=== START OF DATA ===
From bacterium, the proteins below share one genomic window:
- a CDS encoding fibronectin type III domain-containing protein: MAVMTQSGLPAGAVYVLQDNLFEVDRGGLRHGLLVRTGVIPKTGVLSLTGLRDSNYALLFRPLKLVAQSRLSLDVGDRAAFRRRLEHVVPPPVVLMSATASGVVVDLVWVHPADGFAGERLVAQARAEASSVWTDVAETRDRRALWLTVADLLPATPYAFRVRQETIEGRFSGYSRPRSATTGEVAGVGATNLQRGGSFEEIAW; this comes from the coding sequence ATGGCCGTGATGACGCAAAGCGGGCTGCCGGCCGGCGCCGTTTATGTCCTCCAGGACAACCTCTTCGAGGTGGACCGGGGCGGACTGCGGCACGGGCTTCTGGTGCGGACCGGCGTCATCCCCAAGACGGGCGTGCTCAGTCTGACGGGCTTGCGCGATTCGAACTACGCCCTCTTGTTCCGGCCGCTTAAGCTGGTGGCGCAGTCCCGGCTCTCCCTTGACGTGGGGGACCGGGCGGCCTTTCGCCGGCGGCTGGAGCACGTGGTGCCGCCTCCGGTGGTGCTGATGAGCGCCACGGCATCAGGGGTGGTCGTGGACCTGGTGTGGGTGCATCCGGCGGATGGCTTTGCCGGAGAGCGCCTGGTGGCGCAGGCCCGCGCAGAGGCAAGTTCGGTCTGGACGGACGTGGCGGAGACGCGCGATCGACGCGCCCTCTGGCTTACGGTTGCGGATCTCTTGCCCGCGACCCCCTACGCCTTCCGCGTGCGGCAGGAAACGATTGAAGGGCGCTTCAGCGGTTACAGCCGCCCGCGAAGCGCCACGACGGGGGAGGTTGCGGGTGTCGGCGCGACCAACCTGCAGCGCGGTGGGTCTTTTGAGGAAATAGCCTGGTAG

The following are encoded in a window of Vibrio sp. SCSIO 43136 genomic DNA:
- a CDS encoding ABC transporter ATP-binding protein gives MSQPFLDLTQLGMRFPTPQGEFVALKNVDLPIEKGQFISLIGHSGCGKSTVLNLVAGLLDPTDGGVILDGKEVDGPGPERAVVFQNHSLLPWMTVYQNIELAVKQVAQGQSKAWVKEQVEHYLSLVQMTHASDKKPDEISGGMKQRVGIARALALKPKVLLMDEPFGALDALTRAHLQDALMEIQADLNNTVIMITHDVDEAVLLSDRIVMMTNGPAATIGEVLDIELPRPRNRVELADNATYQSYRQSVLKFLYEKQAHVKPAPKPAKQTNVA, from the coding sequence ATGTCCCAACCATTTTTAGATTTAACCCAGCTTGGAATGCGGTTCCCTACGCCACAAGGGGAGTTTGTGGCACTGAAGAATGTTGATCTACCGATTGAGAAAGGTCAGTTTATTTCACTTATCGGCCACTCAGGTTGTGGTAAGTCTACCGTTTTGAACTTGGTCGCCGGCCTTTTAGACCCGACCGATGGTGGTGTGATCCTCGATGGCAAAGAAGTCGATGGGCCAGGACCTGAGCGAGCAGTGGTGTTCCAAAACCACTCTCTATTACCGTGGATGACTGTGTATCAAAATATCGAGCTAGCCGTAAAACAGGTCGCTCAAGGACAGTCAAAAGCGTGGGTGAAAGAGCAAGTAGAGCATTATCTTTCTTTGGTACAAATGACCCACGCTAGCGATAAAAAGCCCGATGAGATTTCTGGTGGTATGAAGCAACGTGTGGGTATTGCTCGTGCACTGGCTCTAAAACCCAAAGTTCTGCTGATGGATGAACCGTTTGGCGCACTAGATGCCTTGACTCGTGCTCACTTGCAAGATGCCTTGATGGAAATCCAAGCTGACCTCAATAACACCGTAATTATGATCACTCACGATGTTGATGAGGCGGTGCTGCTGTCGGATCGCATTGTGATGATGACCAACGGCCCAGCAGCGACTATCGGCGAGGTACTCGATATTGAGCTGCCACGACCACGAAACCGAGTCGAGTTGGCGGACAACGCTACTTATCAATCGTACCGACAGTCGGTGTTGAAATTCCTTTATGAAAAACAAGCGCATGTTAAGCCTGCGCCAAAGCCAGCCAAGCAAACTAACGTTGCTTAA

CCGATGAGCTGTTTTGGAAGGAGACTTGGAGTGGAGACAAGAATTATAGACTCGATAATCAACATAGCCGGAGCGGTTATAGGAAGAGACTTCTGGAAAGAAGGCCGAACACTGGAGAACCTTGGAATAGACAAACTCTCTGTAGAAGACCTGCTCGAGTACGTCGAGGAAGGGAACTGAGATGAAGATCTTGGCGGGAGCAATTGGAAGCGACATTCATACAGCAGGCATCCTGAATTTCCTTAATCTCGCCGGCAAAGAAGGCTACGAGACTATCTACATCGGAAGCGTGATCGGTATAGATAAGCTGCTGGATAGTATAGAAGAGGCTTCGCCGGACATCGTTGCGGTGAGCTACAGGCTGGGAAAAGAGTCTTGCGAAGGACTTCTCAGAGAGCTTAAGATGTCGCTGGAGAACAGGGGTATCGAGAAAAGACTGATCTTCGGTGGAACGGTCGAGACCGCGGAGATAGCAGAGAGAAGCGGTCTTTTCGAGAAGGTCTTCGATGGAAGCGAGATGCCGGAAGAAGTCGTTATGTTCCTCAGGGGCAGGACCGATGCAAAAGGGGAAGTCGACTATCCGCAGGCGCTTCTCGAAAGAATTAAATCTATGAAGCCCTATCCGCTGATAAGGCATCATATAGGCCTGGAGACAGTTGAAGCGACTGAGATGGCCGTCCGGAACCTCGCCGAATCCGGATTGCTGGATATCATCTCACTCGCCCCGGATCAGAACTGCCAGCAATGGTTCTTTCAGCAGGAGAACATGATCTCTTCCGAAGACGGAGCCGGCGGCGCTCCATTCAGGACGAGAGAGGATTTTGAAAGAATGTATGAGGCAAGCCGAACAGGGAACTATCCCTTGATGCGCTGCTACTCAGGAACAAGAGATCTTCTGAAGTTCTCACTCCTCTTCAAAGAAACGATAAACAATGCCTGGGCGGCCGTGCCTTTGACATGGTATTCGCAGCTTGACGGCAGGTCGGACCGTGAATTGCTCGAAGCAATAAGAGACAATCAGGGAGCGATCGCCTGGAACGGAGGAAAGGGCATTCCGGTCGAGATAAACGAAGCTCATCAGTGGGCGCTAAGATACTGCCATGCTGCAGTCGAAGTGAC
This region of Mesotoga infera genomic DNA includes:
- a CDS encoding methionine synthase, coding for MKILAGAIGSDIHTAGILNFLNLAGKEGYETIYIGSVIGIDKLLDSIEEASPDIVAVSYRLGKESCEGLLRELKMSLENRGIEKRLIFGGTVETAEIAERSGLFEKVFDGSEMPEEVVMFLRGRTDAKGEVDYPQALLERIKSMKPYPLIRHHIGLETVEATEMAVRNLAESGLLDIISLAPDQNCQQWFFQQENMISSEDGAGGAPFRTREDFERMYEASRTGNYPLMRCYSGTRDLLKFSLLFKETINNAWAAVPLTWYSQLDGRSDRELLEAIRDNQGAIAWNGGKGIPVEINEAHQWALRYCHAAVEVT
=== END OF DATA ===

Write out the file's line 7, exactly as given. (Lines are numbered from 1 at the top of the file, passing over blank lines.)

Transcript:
- a CDS encoding methionine synthase, coding for MKILAGAIGSDIHTAGILNFLNLAGKEGYETIYIGSVIGIDKLLDSIEEASPDIVAVSYRLGKESCEGLLRELKMSLENRGIEKRLIFGGTVETAEIAERSGLFEKVFDGSEMPEEVVMFLRGRTDAKGEVDYPQALLERIKSMKPYPLIRHHIGLETVEATEMAVRNLAESGLLDIISLAPDQNCQQWFFQQENMISSEDGAGGAPFRTREDFERMYEASRTGNYPLMRCYSGTRDLLKFSLLFKETINNAWAAVPLTWYSQLDGRSDRELLEAIRDNQGAIAWNGGKGIPVEINEAHQWALRYCHAAVEVT